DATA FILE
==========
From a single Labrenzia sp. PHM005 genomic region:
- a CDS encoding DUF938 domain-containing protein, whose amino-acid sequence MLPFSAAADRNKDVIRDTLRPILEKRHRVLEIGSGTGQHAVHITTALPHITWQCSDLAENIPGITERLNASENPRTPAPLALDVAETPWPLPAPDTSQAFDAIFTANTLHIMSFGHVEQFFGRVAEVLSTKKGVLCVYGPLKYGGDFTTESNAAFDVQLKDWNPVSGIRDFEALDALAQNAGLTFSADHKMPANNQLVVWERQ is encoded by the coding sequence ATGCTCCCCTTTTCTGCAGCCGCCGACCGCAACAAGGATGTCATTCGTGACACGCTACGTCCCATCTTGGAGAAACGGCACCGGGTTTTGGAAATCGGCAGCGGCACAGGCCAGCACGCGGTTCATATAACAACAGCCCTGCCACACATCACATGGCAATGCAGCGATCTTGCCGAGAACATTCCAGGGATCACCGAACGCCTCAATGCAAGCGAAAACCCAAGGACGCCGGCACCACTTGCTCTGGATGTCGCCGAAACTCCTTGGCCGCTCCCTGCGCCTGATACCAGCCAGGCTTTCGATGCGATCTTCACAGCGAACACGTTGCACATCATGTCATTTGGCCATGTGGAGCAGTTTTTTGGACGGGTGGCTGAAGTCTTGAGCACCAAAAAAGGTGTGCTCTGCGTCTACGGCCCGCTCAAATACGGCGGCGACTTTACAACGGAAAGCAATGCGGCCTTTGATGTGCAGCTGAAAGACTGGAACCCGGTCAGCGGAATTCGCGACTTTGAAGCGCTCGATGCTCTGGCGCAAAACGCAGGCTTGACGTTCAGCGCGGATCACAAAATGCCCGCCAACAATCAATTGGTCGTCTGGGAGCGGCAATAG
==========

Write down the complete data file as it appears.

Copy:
From a single Labrenzia sp. PHM005 genomic region:
- a CDS encoding DUF938 domain-containing protein, whose amino-acid sequence MLPFSAAADRNKDVIRDTLRPILEKRHRVLEIGSGTGQHAVHITTALPHITWQCSDLAENIPGITERLNASENPRTPAPLALDVAETPWPLPAPDTSQAFDAIFTANTLHIMSFGHVEQFFGRVAEVLSTKKGVLCVYGPLKYGGDFTTESNAAFDVQLKDWNPVSGIRDFEALDALAQNAGLTFSADHKMPANNQLVVWERQ is encoded by the coding sequence ATGCTCCCCTTTTCTGCAGCCGCCGACCGCAACAAGGATGTCATTCGTGACACGCTACGTCCCATCTTGGAGAAACGGCACCGGGTTTTGGAAATCGGCAGCGGCACAGGCCAGCACGCGGTTCATATAACAACAGCCCTGCCACACATCACATGGCAATGCAGCGATCTTGCCGAGAACATTCCAGGGATCACCGAACGCCTCAATGCAAGCGAAAACCCAAGGACGCCGGCACCACTTGCTCTGGATGTCGCCGAAACTCCTTGGCCGCTCCCTGCGCCTGATACCAGCCAGGCTTTCGATGCGATCTTCACAGCGAACACGTTGCACATCATGTCATTTGGCCATGTGGAGCAGTTTTTTGGACGGGTGGCTGAAGTCTTGAGCACCAAAAAAGGTGTGCTCTGCGTCTACGGCCCGCTCAAATACGGCGGCGACTTTACAACGGAAAGCAATGCGGCCTTTGATGTGCAGCTGAAAGACTGGAACCCGGTCAGCGGAATTCGCGACTTTGAAGCGCTCGATGCTCTGGCGCAAAACGCAGGCTTGACGTTCAGCGCGGATCACAAAATGCCCGCCAACAATCAATTGGTCGTCTGGGAGCGGCAATAG